THE SuperValu West Cork Schoolboys League is set for some major changes.
Last week, a WCSL Committee and delegates meeting outlined a host of upcoming changes to the existing structures of the rural region’s underage football leagues.
West Cork was one of the few underage football organisations to move to a summer calendar season a couple of years ago. Unfortunately, a global pandemic intervened and meant the new format had little opportunity to properly bed in.
A decision to run the league’s 2020 cup competitions in reduced one-day blitz formats proved a massive success. Cup winners were crowned in each age-grade from U11 to U16 and three rounds of league fixtures completed prior to the country’s first set of lockdowns.
Since then, as with every other schoolboys league in the country, West Cork has had to halt all training and matches under HSE and government Covid-19 guidelines.
Yet, behind the scenes, the league’s committee has worked hard during the enforced downtime and begun laying the foundations for future developments. The West Cork Schoolboys League envisages these changes will have both a lasting and positive effect on their players, coaches and supporters.
The first and perhaps the most important transformation is the decision to change the league’s name.
“We have decided to change the league’s name to the West Cork Schoolboys and Schoolgirls League,” WCSL Secretary David Hall told.
“This is not being done just for the sake of a name change. As part of the league’s new set of deliverables, there will be new formalised schoolgirls competitions introduced, depending on playing numbers, for the coming season. We do envisage girls competitions taking place sometime later this year. There is an EGM taking place on April 1 where the league’s official name will become the West Cork Schoolboys and Schoolgirls League (WCSSL).”
A date for the safe return of WCSL football to the West Cork region remains unknown. Governing bodies, the FAI and SFAI, will be guided by whatever directives are issued by the HSE and government over the coming weeks. West Cork is remaining positive however, and hopeful that a successful return to restricted and non-contact training might allow the possibility for league and cup fixtures to take place sometime soon after.
“Obviously, we will be guided by HSE and government guidelines as well as whatever the FAI decides the best course of action is for a safe return to schoolboys and schoolgirls football,” David Hall commented.
"We are looking very carefully at all the current trends at the moment. The likelihood is that children might be allowed to go back training, initially, in small pods or groups but only after April 5.
“It is equally important to note that the league is still going day-to-day on all of this so any dates are dependent on how well the virus is being suppressed.
“Based on last year’s return to play protocols, in which there were no positive cases recorded for any underage footballer in Ireland let alone West Cork, there should be approximately 90 days between the suggested return to training and playing competitive fixtures.”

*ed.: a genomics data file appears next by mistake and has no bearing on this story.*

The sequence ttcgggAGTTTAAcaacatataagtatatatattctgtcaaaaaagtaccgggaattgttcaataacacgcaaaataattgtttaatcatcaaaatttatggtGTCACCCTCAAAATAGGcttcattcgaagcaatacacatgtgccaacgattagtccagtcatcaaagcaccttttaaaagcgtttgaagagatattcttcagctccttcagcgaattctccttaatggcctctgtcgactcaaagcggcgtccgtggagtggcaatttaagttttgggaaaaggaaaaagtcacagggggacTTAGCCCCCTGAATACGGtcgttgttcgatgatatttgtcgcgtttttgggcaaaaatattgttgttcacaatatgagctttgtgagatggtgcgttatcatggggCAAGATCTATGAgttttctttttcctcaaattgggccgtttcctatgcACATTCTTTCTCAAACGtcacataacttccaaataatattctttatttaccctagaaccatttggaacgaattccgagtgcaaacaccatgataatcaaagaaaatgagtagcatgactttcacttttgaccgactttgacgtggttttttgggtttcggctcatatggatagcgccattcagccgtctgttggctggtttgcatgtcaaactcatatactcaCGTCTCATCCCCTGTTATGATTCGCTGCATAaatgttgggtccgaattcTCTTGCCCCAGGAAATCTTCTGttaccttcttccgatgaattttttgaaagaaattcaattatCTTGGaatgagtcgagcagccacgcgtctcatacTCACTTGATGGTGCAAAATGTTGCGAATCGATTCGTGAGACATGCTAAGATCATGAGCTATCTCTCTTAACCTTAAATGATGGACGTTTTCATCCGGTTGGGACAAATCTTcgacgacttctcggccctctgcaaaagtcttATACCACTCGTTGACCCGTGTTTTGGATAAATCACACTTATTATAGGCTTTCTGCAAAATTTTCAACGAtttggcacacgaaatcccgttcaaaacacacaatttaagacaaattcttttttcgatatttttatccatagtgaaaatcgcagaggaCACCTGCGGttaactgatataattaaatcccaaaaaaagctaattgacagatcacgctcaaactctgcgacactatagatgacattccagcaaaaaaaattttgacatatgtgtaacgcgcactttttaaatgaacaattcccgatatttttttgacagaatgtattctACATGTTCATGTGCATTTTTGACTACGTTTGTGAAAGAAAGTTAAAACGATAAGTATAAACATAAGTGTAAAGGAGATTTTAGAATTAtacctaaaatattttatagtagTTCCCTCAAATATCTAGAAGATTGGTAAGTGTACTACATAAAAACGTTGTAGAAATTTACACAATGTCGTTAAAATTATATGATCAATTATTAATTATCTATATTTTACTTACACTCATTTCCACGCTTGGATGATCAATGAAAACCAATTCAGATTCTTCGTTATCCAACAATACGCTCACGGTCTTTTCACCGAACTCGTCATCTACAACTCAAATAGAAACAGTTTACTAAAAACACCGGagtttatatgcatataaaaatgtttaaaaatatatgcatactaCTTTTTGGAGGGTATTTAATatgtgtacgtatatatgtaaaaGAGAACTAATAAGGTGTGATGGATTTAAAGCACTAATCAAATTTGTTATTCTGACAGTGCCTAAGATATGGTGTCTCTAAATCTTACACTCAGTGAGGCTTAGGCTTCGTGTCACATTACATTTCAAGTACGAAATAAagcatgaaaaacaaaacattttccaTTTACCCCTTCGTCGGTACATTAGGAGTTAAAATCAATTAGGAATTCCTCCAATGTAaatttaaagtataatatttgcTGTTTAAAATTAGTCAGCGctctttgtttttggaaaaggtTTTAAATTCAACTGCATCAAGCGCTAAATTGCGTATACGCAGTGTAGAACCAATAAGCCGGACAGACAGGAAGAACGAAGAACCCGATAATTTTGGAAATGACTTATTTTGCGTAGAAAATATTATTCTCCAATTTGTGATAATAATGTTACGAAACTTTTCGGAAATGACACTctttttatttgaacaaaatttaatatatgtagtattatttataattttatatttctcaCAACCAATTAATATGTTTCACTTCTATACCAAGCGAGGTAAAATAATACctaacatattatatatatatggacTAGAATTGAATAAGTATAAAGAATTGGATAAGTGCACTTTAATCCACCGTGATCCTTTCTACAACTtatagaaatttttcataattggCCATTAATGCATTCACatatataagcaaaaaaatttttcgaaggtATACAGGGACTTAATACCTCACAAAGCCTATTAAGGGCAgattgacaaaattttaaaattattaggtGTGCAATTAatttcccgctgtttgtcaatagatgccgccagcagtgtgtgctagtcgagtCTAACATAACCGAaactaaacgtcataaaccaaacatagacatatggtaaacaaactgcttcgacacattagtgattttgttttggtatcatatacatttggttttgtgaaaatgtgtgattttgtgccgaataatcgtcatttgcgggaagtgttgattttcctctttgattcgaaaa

The WCSL Committee is well aware of the eagerness of its clubs and players to get back playing football as quickly as possible. West Cork’s cautionary approach is the correct one, however, and they are not committing themselves to any specific dates. Ultimately, how well the Covid-19 virus is suppressed over the coming weeks will determine if and when underage football can restart.
With that in mind, WCSL clubs will have an opportunity to make sure all required Covid-19 protocols are in place, including the completion of an upcoming Child Welfare course, before any on-field training or matches can resume.
“The league is anxious to continue making sure all of our West Cork clubs are child welfare compliant,” Hall added.
“There are statutory obligations at every club regarding child welfare and we, the WCSL Committee, take that very seriously. All our club’s Covid compliance officers will need to be in place before our return to play protocols kick in.
"That means both child welfare training and Garda Vetting. The FAI’s Ray Claffey has agreed to run a West Cork (only) Child Safety 1 Course in April in which all WCSL club delegates can attend.
“Essentially, we lost a full season during 2020 so it is absolutely vital that every club has the correct infrastructure in place before any child returns to play.”
The West Cork Schoolboys and Schoolgirls League are making radical but important changes to their structures and deliverables. A hardworking committee has engaged with the region’s clubs over a wide range of topics over the last 12 months.
Adding Schoolgirls to the title of the league represents an important and historical step. That’s because a huge number of young female footballers live in the West Cork region and the opportunity to play regular, competitive matches has the possibility to quickly grow playing numbers. The WCSL is looking for someone to fill the important committee role of PRO and will be addressing that issue in due course.
Whatever happens over the coming weeks and months, the West Cork Schoolboys League has already laid the foundations for enhancing young footballers’ playing experiences into the next decade and beyond.